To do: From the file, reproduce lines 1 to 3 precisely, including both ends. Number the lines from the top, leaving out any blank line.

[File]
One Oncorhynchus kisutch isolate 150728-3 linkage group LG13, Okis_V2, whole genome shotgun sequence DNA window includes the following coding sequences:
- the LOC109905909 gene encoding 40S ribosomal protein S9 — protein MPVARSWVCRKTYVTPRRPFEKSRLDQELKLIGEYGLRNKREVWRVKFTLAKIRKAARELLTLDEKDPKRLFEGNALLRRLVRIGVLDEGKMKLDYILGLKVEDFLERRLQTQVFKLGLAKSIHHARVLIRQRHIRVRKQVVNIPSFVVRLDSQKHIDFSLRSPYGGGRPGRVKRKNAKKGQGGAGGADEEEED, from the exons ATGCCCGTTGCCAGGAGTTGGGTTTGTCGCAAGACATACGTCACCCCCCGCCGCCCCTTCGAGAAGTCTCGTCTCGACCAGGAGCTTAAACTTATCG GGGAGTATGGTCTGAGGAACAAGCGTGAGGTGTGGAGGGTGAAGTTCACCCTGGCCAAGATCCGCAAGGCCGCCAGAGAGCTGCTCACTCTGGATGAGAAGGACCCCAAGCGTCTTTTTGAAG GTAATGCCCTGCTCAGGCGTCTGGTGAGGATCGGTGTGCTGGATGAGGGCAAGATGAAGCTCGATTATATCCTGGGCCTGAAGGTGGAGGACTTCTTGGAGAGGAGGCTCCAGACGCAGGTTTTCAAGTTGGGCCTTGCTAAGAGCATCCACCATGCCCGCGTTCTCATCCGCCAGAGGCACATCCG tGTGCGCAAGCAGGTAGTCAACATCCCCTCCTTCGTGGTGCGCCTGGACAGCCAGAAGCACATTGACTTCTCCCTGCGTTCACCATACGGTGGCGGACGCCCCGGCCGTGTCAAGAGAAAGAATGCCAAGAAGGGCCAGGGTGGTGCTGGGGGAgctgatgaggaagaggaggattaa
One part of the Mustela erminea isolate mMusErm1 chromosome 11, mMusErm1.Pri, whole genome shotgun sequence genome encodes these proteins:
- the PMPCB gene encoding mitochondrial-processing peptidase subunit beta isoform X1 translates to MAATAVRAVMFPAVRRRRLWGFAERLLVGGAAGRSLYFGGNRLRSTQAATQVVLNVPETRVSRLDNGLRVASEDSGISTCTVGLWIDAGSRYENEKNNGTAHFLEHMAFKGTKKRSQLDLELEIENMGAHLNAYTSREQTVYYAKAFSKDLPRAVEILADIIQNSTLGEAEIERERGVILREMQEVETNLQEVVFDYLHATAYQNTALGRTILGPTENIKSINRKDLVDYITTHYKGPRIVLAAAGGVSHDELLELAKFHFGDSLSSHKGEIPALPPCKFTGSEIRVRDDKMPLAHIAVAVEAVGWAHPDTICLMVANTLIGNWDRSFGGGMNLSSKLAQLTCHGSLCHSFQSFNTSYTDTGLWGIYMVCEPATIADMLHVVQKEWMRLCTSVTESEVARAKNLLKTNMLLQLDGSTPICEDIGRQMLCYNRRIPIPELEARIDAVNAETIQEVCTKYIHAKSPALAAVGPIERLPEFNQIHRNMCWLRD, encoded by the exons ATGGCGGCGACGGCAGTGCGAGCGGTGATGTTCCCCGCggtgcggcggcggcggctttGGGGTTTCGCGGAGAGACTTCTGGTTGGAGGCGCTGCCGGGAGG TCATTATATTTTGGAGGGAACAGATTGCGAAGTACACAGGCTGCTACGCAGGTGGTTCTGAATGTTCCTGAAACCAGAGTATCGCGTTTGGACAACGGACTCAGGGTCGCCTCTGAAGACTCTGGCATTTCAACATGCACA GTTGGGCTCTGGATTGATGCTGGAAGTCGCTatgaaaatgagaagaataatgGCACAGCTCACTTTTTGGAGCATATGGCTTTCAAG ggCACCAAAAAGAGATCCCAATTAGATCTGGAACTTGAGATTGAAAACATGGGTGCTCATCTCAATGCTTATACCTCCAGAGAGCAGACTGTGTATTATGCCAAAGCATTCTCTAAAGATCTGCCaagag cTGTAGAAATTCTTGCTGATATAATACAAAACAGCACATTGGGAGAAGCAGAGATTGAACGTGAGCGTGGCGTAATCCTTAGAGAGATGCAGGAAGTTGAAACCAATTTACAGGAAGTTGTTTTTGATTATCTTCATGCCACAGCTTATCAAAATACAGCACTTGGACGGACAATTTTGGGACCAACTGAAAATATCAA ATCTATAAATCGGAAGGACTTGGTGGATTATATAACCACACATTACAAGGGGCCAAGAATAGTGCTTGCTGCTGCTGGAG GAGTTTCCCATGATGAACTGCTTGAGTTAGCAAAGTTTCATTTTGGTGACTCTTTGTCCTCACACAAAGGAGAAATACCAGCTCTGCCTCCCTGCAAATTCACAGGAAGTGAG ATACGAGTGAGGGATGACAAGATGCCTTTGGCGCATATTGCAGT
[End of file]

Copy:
One Oncorhynchus kisutch isolate 150728-3 linkage group LG13, Okis_V2, whole genome shotgun sequence DNA window includes the following coding sequences:
- the LOC109905909 gene encoding 40S ribosomal protein S9 — protein MPVARSWVCRKTYVTPRRPFEKSRLDQELKLIGEYGLRNKREVWRVKFTLAKIRKAARELLTLDEKDPKRLFEGNALLRRLVRIGVLDEGKMKLDYILGLKVEDFLERRLQTQVFKLGLAKSIHHARVLIRQRHIRVRKQVVNIPSFVVRLDSQKHIDFSLRSPYGGGRPGRVKRKNAKKGQGGAGGADEEEED, from the exons ATGCCCGTTGCCAGGAGTTGGGTTTGTCGCAAGACATACGTCACCCCCCGCCGCCCCTTCGAGAAGTCTCGTCTCGACCAGGAGCTTAAACTTATCG GGGAGTATGGTCTGAGGAACAAGCGTGAGGTGTGGAGGGTGAAGTTCACCCTGGCCAAGATCCGCAAGGCCGCCAGAGAGCTGCTCACTCTGGATGAGAAGGACCCCAAGCGTCTTTTTGAAG GTAATGCCCTGCTCAGGCGTCTGGTGAGGATCGGTGTGCTGGATGAGGGCAAGATGAAGCTCGATTATATCCTGGGCCTGAAGGTGGAGGACTTCTTGGAGAGGAGGCTCCAGACGCAGGTTTTCAAGTTGGGCCTTGCTAAGAGCATCCACCATGCCCGCGTTCTCATCCGCCAGAGGCACATCCG tGTGCGCAAGCAGGTAGTCAACATCCCCTCCTTCGTGGTGCGCCTGGACAGCCAGAAGCACATTGACTTCTCCCTGCGTTCACCATACGGTGGCGGACGCCCCGGCCGTGTCAAGAGAAAGAATGCCAAGAAGGGCCAGGGTGGTGCTGGGGGAgctgatgaggaagaggaggattaa
One part of the Mustela erminea isolate mMusErm1 chromosome 11, mMusErm1.Pri, whole genome shotgun sequence genome encodes these proteins: